Chen added she was surprised to see Hopper’s sharp sense of humor emerge in archival video footage. Dean of the Faculty of Arts and Sciences Tamar Gendler, who also praised Hopper’s legacy as a computer scientist, teacher and public servant, added that she was struck by Hopper’s 1986 interview with David Letterman. When asked how she knew so much about computers in the 1940s, Hopper responded, “I didn’t; I was the first one.”

Still, Chen said Hopper is just one of many computer science trailblazers who deserve recognition.

“This naming is a big stepping stone for women in STEM and STEM fields in general,” Chen said. “But my hope is for us to remember that Hopper, incredible as she was, was just one of many — there were and are so many more women, especially those of color, who have made great contributions to science and technology, and haven’t received the level of recognition they deserve.”

Saran Morgan ’18, the events chair for Float, said she was familiar with Hopper’s legacy prior to the announcement, as she wrote one of her main college application essays about Hopper. Morgan was also an advocate for naming a new residential college after Hopper, and attended the annual Grace Hopper Celebration of Women in Computing conference — the largest of its kind — this fall in Houston.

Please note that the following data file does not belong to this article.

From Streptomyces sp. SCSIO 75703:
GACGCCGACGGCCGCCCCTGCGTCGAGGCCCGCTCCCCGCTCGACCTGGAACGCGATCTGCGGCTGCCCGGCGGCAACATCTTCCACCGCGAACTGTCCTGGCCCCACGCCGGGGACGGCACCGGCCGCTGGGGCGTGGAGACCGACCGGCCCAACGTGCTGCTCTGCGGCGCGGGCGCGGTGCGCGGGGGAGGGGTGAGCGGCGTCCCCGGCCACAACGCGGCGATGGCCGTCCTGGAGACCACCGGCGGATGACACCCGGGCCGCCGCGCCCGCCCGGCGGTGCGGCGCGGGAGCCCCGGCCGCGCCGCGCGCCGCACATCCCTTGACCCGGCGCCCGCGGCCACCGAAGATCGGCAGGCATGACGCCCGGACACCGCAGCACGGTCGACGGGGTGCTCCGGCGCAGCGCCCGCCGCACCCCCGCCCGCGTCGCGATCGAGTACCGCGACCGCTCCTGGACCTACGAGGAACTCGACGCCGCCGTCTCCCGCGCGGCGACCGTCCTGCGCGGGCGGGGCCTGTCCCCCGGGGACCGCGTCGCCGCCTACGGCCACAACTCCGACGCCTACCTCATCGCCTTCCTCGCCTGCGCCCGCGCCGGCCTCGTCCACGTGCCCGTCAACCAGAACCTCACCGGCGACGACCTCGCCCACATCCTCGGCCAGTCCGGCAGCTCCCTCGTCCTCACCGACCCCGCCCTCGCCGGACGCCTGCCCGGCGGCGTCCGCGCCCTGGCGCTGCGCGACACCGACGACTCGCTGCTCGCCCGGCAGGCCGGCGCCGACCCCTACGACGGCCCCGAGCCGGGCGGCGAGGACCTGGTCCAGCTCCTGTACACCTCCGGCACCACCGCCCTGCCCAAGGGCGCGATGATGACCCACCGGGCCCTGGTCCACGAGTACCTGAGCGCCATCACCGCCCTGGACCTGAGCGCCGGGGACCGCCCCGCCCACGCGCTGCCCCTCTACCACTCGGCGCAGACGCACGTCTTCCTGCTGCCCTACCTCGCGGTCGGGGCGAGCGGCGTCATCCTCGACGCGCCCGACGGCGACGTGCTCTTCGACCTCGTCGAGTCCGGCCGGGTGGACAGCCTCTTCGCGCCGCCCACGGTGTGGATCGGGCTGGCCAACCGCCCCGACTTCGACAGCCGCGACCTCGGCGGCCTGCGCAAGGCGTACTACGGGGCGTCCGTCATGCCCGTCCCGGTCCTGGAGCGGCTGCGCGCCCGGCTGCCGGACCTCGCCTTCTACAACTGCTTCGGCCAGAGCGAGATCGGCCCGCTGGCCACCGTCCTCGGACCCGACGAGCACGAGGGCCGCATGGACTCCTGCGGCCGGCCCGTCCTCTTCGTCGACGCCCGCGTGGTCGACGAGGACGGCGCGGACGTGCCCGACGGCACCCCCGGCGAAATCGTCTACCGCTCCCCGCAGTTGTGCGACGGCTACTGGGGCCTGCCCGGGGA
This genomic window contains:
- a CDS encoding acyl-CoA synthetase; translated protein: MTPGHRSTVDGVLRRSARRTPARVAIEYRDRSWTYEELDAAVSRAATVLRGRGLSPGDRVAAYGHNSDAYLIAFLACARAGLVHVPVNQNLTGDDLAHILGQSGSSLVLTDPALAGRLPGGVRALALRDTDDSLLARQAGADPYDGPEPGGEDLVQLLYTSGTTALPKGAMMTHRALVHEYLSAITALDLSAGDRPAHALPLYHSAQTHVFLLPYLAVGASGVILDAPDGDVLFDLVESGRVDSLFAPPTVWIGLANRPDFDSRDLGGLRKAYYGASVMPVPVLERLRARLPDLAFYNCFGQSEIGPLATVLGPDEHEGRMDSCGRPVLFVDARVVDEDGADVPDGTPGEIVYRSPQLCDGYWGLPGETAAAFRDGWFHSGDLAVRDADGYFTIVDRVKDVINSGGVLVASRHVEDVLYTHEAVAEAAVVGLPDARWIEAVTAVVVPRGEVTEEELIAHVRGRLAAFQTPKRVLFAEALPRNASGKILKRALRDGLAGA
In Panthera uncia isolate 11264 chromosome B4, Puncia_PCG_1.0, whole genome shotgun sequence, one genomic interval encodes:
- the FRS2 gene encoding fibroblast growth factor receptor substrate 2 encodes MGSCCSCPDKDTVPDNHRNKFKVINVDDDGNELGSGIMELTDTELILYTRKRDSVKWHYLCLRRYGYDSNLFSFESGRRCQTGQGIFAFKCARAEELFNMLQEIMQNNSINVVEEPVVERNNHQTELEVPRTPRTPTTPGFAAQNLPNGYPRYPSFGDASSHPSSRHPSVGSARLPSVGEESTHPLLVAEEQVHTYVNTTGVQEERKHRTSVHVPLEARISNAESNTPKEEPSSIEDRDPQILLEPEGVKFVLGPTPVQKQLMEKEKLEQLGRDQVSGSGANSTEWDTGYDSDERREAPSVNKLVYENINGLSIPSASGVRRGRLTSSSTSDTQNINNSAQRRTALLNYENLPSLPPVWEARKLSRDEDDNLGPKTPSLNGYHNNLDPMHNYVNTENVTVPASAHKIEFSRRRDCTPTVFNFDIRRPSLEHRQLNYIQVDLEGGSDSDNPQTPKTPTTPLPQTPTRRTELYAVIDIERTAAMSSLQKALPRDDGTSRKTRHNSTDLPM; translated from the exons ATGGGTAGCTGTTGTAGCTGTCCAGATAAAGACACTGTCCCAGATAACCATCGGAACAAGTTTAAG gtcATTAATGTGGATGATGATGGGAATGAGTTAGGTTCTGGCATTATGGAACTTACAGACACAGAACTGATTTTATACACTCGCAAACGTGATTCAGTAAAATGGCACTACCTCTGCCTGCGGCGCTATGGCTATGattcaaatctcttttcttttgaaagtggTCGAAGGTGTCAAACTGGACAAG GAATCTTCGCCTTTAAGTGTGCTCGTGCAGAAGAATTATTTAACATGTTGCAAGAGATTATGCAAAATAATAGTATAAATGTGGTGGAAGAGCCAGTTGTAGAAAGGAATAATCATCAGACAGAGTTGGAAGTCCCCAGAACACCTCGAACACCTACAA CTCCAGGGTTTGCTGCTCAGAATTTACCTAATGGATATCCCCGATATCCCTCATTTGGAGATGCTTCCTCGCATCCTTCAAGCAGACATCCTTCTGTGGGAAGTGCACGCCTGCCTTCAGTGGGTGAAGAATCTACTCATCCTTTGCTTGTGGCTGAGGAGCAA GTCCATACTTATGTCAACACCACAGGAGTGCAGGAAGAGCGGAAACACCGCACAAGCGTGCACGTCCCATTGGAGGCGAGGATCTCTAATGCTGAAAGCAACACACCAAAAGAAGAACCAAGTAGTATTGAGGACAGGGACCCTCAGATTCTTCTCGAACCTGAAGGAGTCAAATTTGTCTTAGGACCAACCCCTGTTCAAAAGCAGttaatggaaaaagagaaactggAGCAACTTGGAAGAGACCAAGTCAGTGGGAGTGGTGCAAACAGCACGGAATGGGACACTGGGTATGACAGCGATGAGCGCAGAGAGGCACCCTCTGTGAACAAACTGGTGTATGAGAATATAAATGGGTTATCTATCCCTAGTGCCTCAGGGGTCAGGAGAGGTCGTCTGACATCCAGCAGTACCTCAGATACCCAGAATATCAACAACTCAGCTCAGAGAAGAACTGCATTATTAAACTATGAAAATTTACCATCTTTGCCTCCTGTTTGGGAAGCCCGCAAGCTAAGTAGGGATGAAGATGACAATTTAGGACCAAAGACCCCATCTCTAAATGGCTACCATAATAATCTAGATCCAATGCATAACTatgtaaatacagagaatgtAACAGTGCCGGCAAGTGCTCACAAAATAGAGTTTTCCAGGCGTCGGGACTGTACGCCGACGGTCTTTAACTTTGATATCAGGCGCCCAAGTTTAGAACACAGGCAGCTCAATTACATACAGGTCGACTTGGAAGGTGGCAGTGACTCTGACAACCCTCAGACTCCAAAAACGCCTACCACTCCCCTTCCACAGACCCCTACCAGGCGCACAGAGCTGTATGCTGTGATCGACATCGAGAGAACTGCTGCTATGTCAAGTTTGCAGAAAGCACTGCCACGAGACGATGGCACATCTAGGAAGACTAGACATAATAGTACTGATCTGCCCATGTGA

Morgan said the naming decision would not have been possible without the “tireless work” of students, faculty, staff and New Haven residents.

“As a black woman in computer science, I’m happy to see both the retirement of the Calhoun name and the ushering in of Grace Hopper,” Morgan said. “It’s the best of both worlds and something I never thought I’d see in my time here at Yale based on the University’s prior reactions to calls for change.”

Still, members of the Yale community said Hopper’s accomplishments are meaningful also to those outside of the STEM community. Rushmeier cited Hopper’s dedication to public service as a longtime member of the Navy, adding that her devotion to inspiring young people and encouraging them to try new things is a message applicable to the entire Yale community.

Chase Ammon ’18, a member of the Navy ROTC, said that many members of the group had hoped one of the new residential colleges would bear Hopper’s name and supported the student campaigns in pursuit of that goal last year.

“While I can’t speak for all members of ROTC, I am thrilled that Yale will honor such a brilliant naval leader whose dedication to service and science are legacies that should be honored and will hopefully inspire others to follow,” Ammon said.

Morgan said there are relatable parts of Hopper’s life for every student. She spoke to the larger symbolism of the decision, adding that Pauli Murray will no longer be the “token woman college.”

“Today, our daily lives are shaped by computers and networks,” Feigenbaum said. “Grace Murray Hopper was one of the world’s first computer scientists, and she literally invented many of the key elements of computer programming as we know it, from subroutines to machine-independent languages. What could be more exciting to Yale faculty and students than the opportunity to claim her as one of our own?”